3. Jauréguy F, Ioos V, Marzouk P, Hornstein M, Picard B, Gutierrez MC, et al. Mycobacterium heckeshornense: an emerging pathogen responsible for a recurrent lung infection. J Infect. 2007;54:e33–5. PubMed DOI
4. Godreuil S, Marchandin H, Terru D, Le Moing V, Chammas M, Vincent V. Mycobacterium heckeshornense tenosynovitis. Scand J Infect Dis. 2006;38:1098–101. PubMed DOI
5. McBride SJ, Taylor SL, Pandey SK, Holland DJ. First case of Mycobacterium heckeshornense lymphadenitis. J Clin Microbiol. 2009;47:268–70. PubMed DOI
6. National Committee for Clinical Laboratory Standards. Susceptibility testing of mycobacteria, nocardiae, and other aerobic actinomycetes: approved standard. Clinical and Laboratory Standards Institute document M24-A. Wayne (PA): The Committee; 2003. p. 24.
7. Griffith DE, Aksamit T, Brown-Elliott BA, Catanzaro A, Daley C, Gordin F, et al. An official ATS/IDSA statement: diagnosis, treatment, and prevention of nontuberculous mycobacterial diseases. Am J Respir Crit Care Med. 2007;175:367–416. PubMed DOI
8. Piersimoni C, Domenico N, Bornigia S, Giancarlo G. Unreliable detection of Mycobacterium xenopi by the nonradiometric BACTEC MGIT 960 culture system. J Clin Microbiol. 2009;47:804–6. PubMed DOI
9. Centers for Disease Control and Prevention. Recommendations of the National Institute of Health, the Centers for Disease Control and Prevention, and the HIV Medicine Association of the Infectious Diseases Society of America (HIVMA/IDSA): guidelines for the prevention and treatment of opportunistic infection in HIV-infected adults and adolescents. MMWR Recomm Rep. 2009;58(RR-4):1–207.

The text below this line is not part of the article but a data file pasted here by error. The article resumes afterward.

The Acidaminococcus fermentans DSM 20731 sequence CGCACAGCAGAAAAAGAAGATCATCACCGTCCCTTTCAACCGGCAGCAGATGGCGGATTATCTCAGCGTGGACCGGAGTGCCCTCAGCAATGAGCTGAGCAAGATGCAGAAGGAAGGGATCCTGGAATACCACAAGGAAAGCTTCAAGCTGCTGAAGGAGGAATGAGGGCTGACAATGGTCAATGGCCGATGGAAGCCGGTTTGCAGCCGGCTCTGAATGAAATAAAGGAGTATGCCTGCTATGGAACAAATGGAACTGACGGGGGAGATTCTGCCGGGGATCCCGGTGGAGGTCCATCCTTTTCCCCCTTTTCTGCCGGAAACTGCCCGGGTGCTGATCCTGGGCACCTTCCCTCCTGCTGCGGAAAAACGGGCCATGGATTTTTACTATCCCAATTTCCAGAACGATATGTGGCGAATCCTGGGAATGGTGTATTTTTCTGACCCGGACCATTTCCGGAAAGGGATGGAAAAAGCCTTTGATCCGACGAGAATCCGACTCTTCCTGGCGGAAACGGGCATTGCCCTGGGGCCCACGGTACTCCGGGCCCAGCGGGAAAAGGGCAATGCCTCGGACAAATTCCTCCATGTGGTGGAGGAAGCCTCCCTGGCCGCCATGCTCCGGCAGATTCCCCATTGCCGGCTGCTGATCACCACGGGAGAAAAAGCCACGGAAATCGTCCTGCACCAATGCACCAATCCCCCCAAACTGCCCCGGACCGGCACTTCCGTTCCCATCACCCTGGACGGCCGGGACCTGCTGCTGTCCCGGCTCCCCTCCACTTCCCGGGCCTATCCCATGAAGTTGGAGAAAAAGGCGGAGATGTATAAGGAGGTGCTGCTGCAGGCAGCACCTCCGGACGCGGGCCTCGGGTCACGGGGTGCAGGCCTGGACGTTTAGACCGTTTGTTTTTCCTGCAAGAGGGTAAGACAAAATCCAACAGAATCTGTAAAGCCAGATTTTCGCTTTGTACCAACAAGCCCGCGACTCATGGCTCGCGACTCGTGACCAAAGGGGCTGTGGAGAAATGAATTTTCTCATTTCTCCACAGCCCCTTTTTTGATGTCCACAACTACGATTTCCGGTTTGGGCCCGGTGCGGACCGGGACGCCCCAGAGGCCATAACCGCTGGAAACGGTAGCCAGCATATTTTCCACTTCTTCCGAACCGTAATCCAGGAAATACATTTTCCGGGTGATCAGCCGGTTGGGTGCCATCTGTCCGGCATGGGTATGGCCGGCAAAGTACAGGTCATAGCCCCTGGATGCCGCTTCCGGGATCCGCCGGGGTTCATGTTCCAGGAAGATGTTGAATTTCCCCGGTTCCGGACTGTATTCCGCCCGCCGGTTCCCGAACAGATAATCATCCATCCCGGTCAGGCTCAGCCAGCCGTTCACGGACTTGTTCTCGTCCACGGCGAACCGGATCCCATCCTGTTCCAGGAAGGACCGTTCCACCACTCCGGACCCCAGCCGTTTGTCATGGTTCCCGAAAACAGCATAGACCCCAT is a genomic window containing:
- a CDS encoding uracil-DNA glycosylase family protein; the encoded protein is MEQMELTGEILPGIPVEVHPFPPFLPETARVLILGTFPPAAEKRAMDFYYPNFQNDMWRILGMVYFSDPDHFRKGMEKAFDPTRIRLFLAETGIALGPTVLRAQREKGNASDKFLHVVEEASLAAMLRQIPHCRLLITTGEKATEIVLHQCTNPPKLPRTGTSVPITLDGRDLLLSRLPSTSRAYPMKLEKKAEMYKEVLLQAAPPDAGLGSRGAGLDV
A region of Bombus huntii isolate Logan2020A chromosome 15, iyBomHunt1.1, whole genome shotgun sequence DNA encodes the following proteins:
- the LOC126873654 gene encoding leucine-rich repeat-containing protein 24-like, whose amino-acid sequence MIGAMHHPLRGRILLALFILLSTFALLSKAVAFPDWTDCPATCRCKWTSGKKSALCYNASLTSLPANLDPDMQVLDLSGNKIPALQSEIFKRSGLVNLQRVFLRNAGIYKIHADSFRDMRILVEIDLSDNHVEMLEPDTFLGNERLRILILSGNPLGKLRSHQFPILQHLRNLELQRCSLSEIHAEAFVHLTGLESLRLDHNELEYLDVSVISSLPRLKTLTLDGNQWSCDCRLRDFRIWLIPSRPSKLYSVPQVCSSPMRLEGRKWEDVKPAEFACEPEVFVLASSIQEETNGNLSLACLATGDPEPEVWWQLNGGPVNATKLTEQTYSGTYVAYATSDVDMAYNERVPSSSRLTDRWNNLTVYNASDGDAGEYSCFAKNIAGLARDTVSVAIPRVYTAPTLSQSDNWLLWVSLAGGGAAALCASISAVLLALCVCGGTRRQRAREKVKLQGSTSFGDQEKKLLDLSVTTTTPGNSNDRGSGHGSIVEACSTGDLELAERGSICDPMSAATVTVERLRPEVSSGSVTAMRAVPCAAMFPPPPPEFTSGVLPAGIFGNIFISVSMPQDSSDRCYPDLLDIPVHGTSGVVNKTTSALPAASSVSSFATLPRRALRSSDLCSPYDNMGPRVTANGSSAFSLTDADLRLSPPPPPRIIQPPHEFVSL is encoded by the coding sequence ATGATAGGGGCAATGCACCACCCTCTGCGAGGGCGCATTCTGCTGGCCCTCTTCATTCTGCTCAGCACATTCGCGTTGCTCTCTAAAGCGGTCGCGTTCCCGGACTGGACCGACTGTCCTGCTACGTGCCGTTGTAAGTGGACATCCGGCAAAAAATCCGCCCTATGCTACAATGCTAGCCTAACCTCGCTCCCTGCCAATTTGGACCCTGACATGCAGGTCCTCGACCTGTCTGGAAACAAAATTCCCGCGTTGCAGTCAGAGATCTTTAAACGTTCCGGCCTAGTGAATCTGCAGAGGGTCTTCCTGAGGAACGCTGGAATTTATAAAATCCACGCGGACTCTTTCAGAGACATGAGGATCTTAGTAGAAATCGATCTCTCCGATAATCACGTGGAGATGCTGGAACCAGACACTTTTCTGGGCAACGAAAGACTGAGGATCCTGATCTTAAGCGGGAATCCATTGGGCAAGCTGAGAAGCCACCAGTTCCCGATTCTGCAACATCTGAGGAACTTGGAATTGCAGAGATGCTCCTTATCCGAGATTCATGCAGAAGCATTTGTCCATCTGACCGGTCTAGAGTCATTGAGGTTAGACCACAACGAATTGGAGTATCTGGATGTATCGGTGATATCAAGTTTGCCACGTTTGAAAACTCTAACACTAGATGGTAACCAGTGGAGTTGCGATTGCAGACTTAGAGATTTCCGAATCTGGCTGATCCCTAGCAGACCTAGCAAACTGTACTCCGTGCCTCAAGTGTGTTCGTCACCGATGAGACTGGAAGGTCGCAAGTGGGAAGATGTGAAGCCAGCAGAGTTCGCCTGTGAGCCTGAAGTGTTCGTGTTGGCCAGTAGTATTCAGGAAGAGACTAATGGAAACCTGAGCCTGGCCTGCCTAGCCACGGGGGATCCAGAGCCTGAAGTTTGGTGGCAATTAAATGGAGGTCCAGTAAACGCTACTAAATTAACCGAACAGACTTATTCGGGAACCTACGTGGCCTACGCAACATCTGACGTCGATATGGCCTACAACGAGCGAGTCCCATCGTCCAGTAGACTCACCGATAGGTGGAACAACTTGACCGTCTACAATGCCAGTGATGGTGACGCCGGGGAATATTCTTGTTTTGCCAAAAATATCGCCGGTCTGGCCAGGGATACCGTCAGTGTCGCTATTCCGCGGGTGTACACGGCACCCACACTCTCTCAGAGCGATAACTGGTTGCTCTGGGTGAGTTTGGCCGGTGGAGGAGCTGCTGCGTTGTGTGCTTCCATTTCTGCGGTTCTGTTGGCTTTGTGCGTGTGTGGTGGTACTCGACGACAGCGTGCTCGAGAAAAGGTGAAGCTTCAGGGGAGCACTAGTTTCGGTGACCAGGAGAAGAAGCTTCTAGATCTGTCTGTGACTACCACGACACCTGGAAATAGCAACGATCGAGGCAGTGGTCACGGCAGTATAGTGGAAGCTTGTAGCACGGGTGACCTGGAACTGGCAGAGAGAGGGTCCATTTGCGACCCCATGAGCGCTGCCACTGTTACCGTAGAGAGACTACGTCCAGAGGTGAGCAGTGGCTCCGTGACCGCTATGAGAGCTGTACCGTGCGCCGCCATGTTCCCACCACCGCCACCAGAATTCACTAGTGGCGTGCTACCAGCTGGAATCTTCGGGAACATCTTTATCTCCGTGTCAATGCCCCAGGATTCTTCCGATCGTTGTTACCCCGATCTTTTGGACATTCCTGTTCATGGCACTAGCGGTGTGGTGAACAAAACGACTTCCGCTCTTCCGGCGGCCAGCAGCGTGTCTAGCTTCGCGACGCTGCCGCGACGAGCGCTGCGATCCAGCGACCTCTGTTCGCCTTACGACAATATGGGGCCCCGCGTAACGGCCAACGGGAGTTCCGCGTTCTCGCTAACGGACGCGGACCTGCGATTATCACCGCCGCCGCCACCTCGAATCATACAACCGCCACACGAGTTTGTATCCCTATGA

Suggested Citation for this Article

Ahmed RA, Miedzinski LJ, Shandro C. Mycobacterium heckeshornsense infection in HIV-infected patient [letter]. Emerg Infect Dis [serial on the Internet]. 2010 Nov [date cited].

DOI: 10.3201/eid1611.091226

Comments to the Authors

Please use the form below to submit correspondence to the authors or contact them at the following address:

Rabia A. Ahmed, Rm 324 Community Services Center, Royal Alexandra Hospital, 10240 Kingsway Ave, Edmonton, Alberta T5H 3V9, Canada
; email: rabia@ualberta.ca

Mycobacterium heckeshornense Infection in HIV-infected Patient | CDC EID